Company Profile

Company Overview

Broadcast Media Center

The Broadcast Media Center houses KUFM-TV and KUFM Radio.

Both are 24-hour-a-day, professionally staffed, CPB-qualified stations, broadcasting as a public service of the University of Montana (UM). Both stations extend educational and culturally enriching programming: in radio to western and north-central Montana, and statewide in television through MontanaPBS, a collaborative service of UM and Montana State University (MSU). The center provides broadcast-quality video and audio production for campus departments on all the University of Montana campuses, as well as national, state and local government agencies.

Company History

Montana Public Radio began in 1965 by University of Montana Journalism professor Phil Hess. KUFM-FM started as a small student training facility, a part-time operation, dependent on the availability of students and volunteers. With 10 watts of power, the station barely broadcast past the campus boundaries. Today MTPR is a media network serving all of western and central Montana with eight transmitters, five translators and digital content. We broadcast to a population of about 500,000 Montanans, with an estimated weekly audience of 70,000 listeners. MTPR has about 7,000 members who support the station financially, providing 75% of our annual operating funds.

MontanaPBS is a joint operation of Montana State University in Bozeman and the University of Montana in Missoula. KUSM in Bozeman signed on for the first time on October 1, 1984, making Montana the last state with an educational station within its borders, 14 years after Mississippi became the last state east of the Mississippi River with its own PBS station. The transmitter was donated by Montana broadcasting pioneer Joe Sample. MSU didn't have enough funding at the time to support a public television station, and the Gallatin Valley didn't have nearly enough people at the time for viewer-supported public television. Station engineers switched to and from the signal of KUED in Salt Lake City for most PBS programming until 1987.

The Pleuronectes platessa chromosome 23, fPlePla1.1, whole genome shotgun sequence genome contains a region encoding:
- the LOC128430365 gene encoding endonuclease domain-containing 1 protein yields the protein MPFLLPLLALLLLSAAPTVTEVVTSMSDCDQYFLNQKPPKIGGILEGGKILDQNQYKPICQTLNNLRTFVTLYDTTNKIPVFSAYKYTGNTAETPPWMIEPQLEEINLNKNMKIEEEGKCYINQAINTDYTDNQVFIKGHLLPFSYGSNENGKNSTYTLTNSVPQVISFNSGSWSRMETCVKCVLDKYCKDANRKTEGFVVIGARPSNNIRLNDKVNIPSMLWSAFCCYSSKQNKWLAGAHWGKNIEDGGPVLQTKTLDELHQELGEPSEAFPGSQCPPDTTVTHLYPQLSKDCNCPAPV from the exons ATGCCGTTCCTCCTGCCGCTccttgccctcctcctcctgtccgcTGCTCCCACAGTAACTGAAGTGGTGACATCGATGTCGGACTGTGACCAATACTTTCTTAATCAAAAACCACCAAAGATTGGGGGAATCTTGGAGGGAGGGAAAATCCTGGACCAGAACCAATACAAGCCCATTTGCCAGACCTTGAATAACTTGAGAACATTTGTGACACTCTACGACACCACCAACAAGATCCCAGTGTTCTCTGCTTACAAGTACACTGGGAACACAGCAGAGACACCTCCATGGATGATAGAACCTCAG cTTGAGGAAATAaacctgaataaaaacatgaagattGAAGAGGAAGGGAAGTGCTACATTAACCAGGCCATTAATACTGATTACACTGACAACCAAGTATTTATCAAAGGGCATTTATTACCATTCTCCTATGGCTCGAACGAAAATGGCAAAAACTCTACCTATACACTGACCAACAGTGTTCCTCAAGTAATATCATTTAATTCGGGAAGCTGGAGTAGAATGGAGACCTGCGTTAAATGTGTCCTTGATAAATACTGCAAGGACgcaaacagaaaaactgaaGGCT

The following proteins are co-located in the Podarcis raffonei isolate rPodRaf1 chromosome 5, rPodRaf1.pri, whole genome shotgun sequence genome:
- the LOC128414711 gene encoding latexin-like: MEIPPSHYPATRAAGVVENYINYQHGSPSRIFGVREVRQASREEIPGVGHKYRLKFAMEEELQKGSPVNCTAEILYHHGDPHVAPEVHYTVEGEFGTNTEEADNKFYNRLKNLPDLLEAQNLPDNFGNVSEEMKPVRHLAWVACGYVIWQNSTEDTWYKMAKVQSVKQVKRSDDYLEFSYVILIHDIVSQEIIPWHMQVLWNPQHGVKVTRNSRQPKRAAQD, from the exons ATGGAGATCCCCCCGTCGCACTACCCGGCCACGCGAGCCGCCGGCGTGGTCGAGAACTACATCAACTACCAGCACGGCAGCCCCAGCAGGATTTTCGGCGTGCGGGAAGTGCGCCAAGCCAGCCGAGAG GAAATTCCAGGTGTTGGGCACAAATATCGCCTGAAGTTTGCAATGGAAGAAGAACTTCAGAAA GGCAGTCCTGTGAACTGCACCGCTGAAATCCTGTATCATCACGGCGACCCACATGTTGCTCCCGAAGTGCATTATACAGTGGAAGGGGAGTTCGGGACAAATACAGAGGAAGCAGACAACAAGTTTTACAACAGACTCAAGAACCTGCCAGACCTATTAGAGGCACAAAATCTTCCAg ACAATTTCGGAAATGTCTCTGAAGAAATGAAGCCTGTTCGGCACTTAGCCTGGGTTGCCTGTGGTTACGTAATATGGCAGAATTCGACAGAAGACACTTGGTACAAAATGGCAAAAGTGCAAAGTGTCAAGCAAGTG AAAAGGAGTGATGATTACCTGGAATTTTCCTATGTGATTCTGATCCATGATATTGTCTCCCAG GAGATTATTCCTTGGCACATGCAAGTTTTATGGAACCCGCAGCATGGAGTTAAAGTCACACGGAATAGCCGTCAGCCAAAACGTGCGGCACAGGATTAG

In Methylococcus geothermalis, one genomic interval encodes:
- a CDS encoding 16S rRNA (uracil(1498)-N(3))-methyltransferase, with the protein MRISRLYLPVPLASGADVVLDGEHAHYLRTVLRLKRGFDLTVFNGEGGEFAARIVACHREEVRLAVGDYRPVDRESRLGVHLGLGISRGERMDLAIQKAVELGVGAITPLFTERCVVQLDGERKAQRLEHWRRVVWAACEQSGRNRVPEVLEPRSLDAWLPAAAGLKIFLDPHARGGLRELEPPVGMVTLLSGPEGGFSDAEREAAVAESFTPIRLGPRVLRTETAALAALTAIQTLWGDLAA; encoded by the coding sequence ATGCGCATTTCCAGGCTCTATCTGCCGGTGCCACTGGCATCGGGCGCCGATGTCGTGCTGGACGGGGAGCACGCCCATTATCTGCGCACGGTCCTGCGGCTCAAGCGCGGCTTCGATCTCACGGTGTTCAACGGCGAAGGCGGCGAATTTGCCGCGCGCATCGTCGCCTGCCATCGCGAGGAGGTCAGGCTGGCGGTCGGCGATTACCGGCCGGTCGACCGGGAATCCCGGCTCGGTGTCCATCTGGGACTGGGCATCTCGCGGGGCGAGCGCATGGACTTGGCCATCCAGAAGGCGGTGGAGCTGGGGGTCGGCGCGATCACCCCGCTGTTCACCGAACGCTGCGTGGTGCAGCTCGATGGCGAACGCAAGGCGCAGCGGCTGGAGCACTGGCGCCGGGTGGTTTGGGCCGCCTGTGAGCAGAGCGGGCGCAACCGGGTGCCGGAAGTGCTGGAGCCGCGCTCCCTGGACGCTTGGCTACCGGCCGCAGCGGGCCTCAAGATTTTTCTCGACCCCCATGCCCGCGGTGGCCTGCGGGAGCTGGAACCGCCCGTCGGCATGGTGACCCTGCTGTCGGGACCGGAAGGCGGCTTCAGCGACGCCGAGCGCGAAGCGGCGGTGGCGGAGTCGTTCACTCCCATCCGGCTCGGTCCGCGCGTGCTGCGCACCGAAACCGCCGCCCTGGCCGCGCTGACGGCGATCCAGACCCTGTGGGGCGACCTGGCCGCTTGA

Prior to 1984, Montana viewers had to rely on cable or translators for PBS programming. Depending on the location, cable systems in western Montana piped in KSPS-TV in Spokane or KRMA-TV in Denver, while cable systems in eastern and central Montana piped in Prairie Public Television from North Dakota or KUED; KSPS and KRMA still operate translators in Montana. Additionally, some commercial stations in Montana, including KTVQ in Billings and KFBB in Great Falls, carried Sesame Street and may have carried other PBS programs.

Also in 1987, KUSM was added to TCI's cable systems in central and eastern Montana, completely replacing KUED in that part of the state by 1990.

UM had won a construction permit for KUFM-TV in 1992, but had trouble getting on the air until 1996. UM and MSU joined forces to form Montana PBS, which broadcast for the first time as a network on New Year's Day 1997.


Montana University System (MUS) Professional Contracts include a comprehensive and competitive benefits package including Insurance package, mandatory retirement plan, partial tuition waiver, and wellness program.

Positions Available
This company currently has no jobs posted.

Click here to search for jobs.